On-Site Septic education training – This educational program focuses on homeowner and installer education on understanding the operation of an on-site sewage system and the required maintenance to keep it operating in an environmentally safe way.

Pesticides and Water Quality educational series – This program offers education on use of pesticides in vulnerable areas and the precautions and practices that should be implemented to safely apply pesticides. The educational components are designed for both urban lawn care and row crop agriculture.

CAFNR Water Center – The College of Agriculture Foods and Natural Resources (CAFNR) has established the Center for Watershed Management and Water Quality. The center is intended to provide a framework for coordinating Research, Teaching, and Extension efforts across the MU campus. The current director of the center is Dr. Jason Hubbart. Under his leadership the center has received programmatic grant funding, has held a series of educational workshops, and most recently held its inaugural watershed symposium.

You can post ideas and comments here or by contacting the Missouri Extension Water Quality Program at 205 Ag, Engineering, Columbia, MO 65211, (573) 882-0085

Call for article submissions


To all North Central Water Region Network Members:

The Universities Council on Water Resources (UCOWR) has decided to publish a special edition of the Journal of Contemporary Water Research and Education (JCWRE) with a focus on informal/non-formal water education and public outreach. JCWRE is a peer-reviewed journal published on Wiley-Blackwell’s Synergy website ( and available to researchers, educators, and policy-makers around the world. Articles published in JCWRE are widely recognized for their concise clarity and relevance to critical water resources issues and principles.

I am writing to ask that you consider submitting a paper for this important publication. We hope to accept 10-12 papers focused on informal water education and research and public outreach efforts.

Please note selected JCWRE guidelines for the articles for your general information. See the website,, for additional submission information with respect to the items listed below and requirements for tables, figures, references and the like.

  • Papers are to be submitted electronically as Microsoft Word documents (extension .docx) to JCWRE Co-Editor Jackie Crim,, and me,, the issue editor. The publication will be published in December, 2015, so we are on a fairly aggressive timeline.
    • Intent to submit: April 27, 2015 (we need lead author name and title)
    • Paper submission deadline: July 8, 2015
    • Submissions will be reviewed and accepted or rejected by September 2, 2015
    • Revised manuscripts will be due: September 30, 2015
  • Authors are asked to provide the names and contact information for 3 potential reviewers in their submittal email.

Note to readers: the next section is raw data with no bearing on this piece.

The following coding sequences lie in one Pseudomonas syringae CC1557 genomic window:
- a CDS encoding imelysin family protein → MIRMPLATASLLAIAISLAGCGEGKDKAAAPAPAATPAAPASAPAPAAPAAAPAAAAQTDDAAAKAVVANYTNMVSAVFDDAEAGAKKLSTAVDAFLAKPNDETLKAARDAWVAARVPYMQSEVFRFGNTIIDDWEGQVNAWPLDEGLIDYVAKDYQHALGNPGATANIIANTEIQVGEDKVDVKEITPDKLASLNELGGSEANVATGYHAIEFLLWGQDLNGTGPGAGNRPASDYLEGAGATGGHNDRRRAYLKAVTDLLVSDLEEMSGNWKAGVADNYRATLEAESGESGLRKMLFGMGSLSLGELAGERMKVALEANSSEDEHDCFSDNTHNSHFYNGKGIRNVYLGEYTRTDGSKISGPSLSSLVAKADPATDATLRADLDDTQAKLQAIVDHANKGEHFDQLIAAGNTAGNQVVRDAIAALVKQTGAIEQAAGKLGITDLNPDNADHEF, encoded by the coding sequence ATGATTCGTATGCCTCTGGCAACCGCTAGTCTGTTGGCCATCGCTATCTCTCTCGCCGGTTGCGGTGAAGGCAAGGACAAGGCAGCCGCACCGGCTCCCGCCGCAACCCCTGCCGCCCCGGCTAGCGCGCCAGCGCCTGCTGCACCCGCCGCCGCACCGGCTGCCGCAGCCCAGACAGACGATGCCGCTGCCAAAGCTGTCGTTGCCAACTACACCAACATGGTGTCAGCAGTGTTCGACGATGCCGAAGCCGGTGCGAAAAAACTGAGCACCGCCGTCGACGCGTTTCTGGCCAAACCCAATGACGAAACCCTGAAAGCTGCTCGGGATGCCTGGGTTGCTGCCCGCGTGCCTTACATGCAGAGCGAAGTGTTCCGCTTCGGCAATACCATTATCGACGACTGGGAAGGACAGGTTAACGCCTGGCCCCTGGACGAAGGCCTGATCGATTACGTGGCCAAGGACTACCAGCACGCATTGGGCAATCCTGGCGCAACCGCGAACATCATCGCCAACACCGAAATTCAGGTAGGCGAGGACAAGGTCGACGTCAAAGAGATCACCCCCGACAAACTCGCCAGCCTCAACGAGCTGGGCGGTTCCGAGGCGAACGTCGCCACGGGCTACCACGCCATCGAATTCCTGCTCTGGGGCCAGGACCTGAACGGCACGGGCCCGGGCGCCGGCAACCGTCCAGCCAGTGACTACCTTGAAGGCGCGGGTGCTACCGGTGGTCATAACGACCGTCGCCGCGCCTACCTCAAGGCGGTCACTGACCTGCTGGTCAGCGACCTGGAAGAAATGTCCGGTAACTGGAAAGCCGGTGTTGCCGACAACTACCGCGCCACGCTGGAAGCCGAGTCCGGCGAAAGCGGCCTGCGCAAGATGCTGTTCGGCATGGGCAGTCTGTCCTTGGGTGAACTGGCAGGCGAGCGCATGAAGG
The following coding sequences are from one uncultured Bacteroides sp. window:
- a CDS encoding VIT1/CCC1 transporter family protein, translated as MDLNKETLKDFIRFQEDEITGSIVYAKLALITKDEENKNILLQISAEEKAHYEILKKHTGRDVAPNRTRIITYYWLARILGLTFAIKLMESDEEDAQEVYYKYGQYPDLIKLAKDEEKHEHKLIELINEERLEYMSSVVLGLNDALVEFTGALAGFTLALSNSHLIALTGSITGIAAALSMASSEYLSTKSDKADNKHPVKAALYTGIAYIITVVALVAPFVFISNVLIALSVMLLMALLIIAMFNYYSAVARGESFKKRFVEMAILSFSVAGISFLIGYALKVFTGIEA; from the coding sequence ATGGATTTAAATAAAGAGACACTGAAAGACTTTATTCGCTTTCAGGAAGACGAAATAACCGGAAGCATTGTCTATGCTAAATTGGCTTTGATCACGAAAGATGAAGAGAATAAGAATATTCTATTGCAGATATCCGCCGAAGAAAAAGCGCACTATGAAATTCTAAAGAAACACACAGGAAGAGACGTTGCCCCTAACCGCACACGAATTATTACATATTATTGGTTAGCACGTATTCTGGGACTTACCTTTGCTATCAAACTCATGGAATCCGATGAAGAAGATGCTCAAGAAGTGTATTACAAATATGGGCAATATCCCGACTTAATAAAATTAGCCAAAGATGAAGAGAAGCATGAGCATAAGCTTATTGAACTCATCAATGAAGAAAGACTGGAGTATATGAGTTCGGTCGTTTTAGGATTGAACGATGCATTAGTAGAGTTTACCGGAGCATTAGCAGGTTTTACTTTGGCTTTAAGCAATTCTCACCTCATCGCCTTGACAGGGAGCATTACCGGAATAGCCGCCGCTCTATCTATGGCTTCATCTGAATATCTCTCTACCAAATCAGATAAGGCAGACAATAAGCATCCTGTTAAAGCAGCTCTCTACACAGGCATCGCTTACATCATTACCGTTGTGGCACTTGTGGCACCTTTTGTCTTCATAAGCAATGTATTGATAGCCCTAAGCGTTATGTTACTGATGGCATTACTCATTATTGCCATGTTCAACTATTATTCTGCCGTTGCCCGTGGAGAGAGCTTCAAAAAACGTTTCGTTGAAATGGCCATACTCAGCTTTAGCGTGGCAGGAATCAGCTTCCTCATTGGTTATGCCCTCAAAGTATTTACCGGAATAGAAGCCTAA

• The manuscript text should be typed double-spaced in Times New Roman size 12 font. The text should be written so that it will be of interest to persons in the wide variety of disciplines represented by UCOWR’s membership. Subheadings in bold should be used.
  • Articles average about 8 pages in length as published, 15 pages in manuscript form (without figures and tables).
  • The Lead author is required to complete a Copyright Release Form. The form can be found in the PDF document at the top of the page and may be duplicated as needed. The completed forms must be included with your manuscript. Assignment of copyright does not restrict authors in using materials from their paper for future personal use. Our request for copyright transfer is for the purpose of complying with Public Law 94-553 and to protect both UCOWR and the author(s) from unauthorized third-party use. In addition, articles cannot be published on the Blackwell Synergy website without the copyright transfer.
  • Titles should properly reflect the contents of the article. The title should be short and informative, and should not exceed 12 words in length.
  • An abstract of no more than 250 words and up to 8 keywords must accompany each article. Keywords should not duplicate words that are in the title.
  • See the website,, for important additional submission information.

I hope you will seriously consider submitting a paper for this important publication. It is an outstanding opportunity to share your knowledge and expertise with other educators, researchers, and university administrators. Please don’t hesitate to contact me or Karl Williard, UCOWR Executive Director, if you have any questions. And remember, submissions are due July 8, 2015, but we encourage people to finish and submit their articles as they are preparing their presentations for the 2015 UCOWR/NIWR/CUAHSI conference in mid-June.


Natalie Carroll

Issue Editor, Informal Water Education and Outreach, UCOWR



Nature Climate Change: US climate policy needs behavioural science

State implementation of new Environmental Protection Agency climate regulation may shift behavioural strategies from sidelines to forefront of US climate policy…